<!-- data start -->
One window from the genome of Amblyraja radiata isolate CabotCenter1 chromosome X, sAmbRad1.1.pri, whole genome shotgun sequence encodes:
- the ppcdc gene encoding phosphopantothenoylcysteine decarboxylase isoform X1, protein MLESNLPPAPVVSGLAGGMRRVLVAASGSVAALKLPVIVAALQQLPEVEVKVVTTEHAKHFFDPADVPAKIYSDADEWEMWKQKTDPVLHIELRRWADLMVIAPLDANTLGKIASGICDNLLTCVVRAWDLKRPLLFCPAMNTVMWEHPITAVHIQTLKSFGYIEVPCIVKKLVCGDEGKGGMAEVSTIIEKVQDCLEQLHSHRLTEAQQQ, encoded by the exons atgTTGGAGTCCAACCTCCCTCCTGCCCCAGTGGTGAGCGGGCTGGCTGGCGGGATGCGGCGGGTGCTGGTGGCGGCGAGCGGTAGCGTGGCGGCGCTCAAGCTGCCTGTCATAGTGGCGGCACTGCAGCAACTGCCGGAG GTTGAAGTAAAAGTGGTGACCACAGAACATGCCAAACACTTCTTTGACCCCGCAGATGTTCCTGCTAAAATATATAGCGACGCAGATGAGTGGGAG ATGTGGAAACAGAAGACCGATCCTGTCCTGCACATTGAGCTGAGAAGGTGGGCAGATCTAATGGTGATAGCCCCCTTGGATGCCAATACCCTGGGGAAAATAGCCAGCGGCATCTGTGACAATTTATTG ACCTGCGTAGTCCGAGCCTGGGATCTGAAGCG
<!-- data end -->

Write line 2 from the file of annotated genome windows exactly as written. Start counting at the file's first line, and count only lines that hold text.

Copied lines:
- the ppcdc gene encoding phosphopantothenoylcysteine decarboxylase isoform X1, protein MLESNLPPAPVVSGLAGGMRRVLVAASGSVAALKLPVIVAALQQLPEVEVKVVTTEHAKHFFDPADVPAKIYSDADEWEMWKQKTDPVLHIELRRWADLMVIAPLDANTLGKIASGICDNLLTCVVRAWDLKRPLLFCPAMNTVMWEHPITAVHIQTLKSFGYIEVPCIVKKLVCGDEGKGGMAEVSTIIEKVQDCLEQLHSHRLTEAQQQ, encoded by the exons atgTTGGAGTCCAACCTCCCTCCTGCCCCAGTGGTGAGCGGGCTGGCTGGCGGGATGCGGCGGGTGCTGGTGGCGGCGAGCGGTAGCGTGGCGGCGCTCAAGCTGCCTGTCATAGTGGCGGCACTGCAGCAACTGCCGGAG GTTGAAGTAAAAGTGGTGACCACAGAACATGCCAAACACTTCTTTGACCCCGCAGATGTTCCTGCTAAAATATATAGCGACGCAGATGAGTGGGAG ATGTGGAAACAGAAGACCGATCCTGTCCTGCACATTGAGCTGAGAAGGTGGGCAGATCTAATGGTGATAGCCCCCTTGGATGCCAATACCCTGGGGAAAATAGCCAGCGGCATCTGTGACAATTTATTG ACCTGCGTAGTCCGAGCCTGGGATCTGAAGCG